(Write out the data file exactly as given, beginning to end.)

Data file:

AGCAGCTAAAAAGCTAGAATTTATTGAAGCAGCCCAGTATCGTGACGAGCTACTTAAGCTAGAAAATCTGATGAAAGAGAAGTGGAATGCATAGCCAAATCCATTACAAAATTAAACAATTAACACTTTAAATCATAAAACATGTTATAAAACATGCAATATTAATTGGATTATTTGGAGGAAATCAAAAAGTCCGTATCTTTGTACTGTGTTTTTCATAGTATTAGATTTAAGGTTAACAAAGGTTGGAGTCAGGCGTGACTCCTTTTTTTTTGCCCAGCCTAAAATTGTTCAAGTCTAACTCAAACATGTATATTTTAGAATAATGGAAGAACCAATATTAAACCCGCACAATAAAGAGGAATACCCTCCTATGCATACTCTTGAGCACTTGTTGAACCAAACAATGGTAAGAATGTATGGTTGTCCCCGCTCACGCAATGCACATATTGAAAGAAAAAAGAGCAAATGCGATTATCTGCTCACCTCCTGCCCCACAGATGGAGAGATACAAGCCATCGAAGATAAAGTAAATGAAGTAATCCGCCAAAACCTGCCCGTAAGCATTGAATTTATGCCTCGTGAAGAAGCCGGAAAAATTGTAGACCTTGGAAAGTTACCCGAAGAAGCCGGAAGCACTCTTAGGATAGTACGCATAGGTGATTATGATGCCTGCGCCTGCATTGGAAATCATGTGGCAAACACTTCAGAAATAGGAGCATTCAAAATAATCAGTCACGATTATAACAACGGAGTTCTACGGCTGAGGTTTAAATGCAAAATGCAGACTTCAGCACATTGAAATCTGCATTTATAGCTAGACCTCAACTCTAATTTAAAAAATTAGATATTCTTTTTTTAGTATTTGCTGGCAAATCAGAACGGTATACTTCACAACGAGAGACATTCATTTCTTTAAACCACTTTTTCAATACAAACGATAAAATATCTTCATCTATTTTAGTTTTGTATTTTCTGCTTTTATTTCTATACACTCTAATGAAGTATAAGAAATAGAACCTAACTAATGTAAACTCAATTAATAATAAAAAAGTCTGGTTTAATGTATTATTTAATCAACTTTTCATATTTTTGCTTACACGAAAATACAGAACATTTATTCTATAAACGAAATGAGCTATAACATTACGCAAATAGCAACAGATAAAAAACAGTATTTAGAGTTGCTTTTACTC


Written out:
AGCAGCTAAAAAGCTAGAATTTATTGAAGCAGCCCAGTATCGTGACGAGCTACTTAAGCTAGAAAATCTGATGAAAGAGAAGTGGAATGCATAGCCAAATCCATTACAAAATTAAACAATTAACACTTTAAATCATAAAACATGTTATAAAACATGCAATATTAATTGGATTATTTGGAGGAAATCAAAAAGTCCGTATCTTTGTACTGTGTTTTTCATAGTATTAGATTTAAGGTTAACAAAGGTTGGAGTCAGGCGTGACTCCTTTTTTTTTGCCCAGCCTAAAATTGTTCAAGTCTAACTCAAACATGTATATTTTAGAATAATGGAAGAACCAATATTAAACCCGCACAATAAAGAGGAATACCCTCCTATGCATACTCTTGAGCACTTGTTGAACCAAACAATGGTAAGAATGTATGGTTGTCCCCGCTCACGCAATGCACATATTGAAAGAAAAAAGAGCAAATGCGATTATCTGCTCACCTCCTGCCCCACAGATGGAGAGATACAAGCCATCGAAGATAAAGTAAATGAAGTAATCCGCCAAAACCTGCCCGTAAGCATTGAATTTATGCCTCGTGAAGAAGCCGGAAAAATTGTAGACCTTGGAAAGTTACCCGAAGAAGCCGGAAGCACTCTTAGGATAGTACGCATAGGTGATTATGATGCCTGCGCCTGCATTGGAAATCATGTGGCAAACACTTCAGAAATAGGAGCATTCAAAATAATCAGTCACGATTATAACAACGGAGTTCTACGGCTGAGGTTTAAATGCAAAATGCAGACTTCAGCACATTGAAATCTGCATTTATAGCTAGACCTCAACTCTAATTTAAAAAATTAGATATTCTTTTTTTAGTATTTGCTGGCAAATCAGAACGGTATACTTCACAACGAGAGACATTCATTTCTTTAAACCACTTTTTCAATACAAACGATAAAATATCTTCATCTATTTTAGTTTTGTATTTTCTGCTTTTATTTCTATACACTCTAATGAAGTATAAGAAATAGAACCTAACTAATGTAAACTCAATTAATAATAAAAAAGTCTGGTTTAATGTATTATTTAATCAACTTTTCATATTTTTGCTTACACGAAAATACAGAACATTTATTCTATAAACGAAATGAGCTATAACATTACGCAAATAGCAACAGATAAAAAACAGTATTTAGAGTTGCTTTTACTC